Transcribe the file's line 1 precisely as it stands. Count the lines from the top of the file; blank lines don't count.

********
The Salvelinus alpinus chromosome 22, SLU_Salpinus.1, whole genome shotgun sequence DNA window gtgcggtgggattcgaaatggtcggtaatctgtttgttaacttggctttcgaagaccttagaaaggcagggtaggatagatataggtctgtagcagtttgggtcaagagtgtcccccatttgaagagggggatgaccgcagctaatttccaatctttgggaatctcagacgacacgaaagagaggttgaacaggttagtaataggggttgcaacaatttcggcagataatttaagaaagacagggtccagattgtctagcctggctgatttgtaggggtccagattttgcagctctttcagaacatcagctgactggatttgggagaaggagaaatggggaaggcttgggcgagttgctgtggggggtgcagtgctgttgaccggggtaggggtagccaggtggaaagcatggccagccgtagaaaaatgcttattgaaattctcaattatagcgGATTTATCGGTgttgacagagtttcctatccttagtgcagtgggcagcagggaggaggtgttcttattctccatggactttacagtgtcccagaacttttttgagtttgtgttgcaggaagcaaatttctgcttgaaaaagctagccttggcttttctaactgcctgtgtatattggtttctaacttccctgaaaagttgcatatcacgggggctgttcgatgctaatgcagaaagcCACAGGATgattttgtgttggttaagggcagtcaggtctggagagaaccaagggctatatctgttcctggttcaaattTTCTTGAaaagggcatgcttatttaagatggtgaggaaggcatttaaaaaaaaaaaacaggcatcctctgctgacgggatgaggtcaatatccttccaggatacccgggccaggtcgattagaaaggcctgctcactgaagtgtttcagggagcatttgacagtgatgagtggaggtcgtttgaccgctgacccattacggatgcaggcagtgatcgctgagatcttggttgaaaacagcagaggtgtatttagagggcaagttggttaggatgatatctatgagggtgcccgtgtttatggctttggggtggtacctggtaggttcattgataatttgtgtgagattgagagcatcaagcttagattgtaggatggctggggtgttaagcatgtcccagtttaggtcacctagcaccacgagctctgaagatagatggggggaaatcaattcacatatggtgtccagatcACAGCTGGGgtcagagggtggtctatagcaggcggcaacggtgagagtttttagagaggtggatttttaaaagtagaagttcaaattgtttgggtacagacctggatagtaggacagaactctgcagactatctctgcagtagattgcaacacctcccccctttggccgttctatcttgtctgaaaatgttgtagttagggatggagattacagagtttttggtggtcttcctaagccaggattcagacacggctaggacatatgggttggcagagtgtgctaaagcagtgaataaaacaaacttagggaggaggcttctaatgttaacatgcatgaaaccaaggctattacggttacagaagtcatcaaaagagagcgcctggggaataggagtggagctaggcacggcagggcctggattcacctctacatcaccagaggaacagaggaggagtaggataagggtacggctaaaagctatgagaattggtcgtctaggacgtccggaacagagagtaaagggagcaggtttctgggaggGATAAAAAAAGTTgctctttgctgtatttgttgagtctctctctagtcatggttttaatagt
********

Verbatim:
The Salvelinus alpinus chromosome 22, SLU_Salpinus.1, whole genome shotgun sequence DNA window gtgcggtgggattcgaaatggtcggtaatctgtttgttaacttggctttcgaagaccttagaaaggcagggtaggatagatataggtctgtagcagtttgggtcaagagtgtcccccatttgaagagggggatgaccgcagctaatttccaatctttgggaatctcagacgacacgaaagagaggttgaacaggttagtaataggggttgcaacaatttcggcagataatttaagaaagacagggtccagattgtctagcctggctgatttgtaggggtccagattttgcagctctttcagaacatcagctgactggatttgggagaaggagaaatggggaaggcttgggcgagttgctgtggggggtgcagtgctgttgaccggggtaggggtagccaggtggaaagcatggccagccgtagaaaaatgcttattgaaattctcaattatagcgGATTTATCGGTgttgacagagtttcctatccttagtgcagtgggcagcagggaggaggtgttcttattctccatggactttacagtgtcccagaacttttttgagtttgtgttgcaggaagcaaatttctgcttgaaaaagctagccttggcttttctaactgcctgtgtatattggtttctaacttccctgaaaagttgcatatcacgggggctgttcgatgctaatgcagaaagcCACAGGATgattttgtgttggttaagggcagtcaggtctggagagaaccaagggctatatctgttcctggttcaaattTTCTTGAaaagggcatgcttatttaagatggtgaggaaggcatttaaaaaaaaaaaacaggcatcctctgctgacgggatgaggtcaatatccttccaggatacccgggccaggtcgattagaaaggcctgctcactgaagtgtttcagggagcatttgacagtgatgagtggaggtcgtttgaccgctgacccattacggatgcaggcagtgatcgctgagatcttggttgaaaacagcagaggtgtatttagagggcaagttggttaggatgatatctatgagggtgcccgtgtttatggctttggggtggtacctggtaggttcattgataatttgtgtgagattgagagcatcaagcttagattgtaggatggctggggtgttaagcatgtcccagtttaggtcacctagcaccacgagctctgaagatagatggggggaaatcaattcacatatggtgtccagatcACAGCTGGGgtcagagggtggtctatagcaggcggcaacggtgagagtttttagagaggtggatttttaaaagtagaagttcaaattgtttgggtacagacctggatagtaggacagaactctgcagactatctctgcagtagattgcaacacctcccccctttggccgttctatcttgtctgaaaatgttgtagttagggatggagattacagagtttttggtggtcttcctaagccaggattcagacacggctaggacatatgggttggcagagtgtgctaaagcagtgaataaaacaaacttagggaggaggcttctaatgttaacatgcatgaaaccaaggctattacggttacagaagtcatcaaaagagagcgcctggggaataggagtggagctaggcacggcagggcctggattcacctctacatcaccagaggaacagaggaggagtaggataagggtacggctaaaagctatgagaattggtcgtctaggacgtccggaacagagagtaaagggagcaggtttctgggaggGATAAAAAAAGTTgctctttgctgtatttgttgagtctctctctagtcatggttttaatagt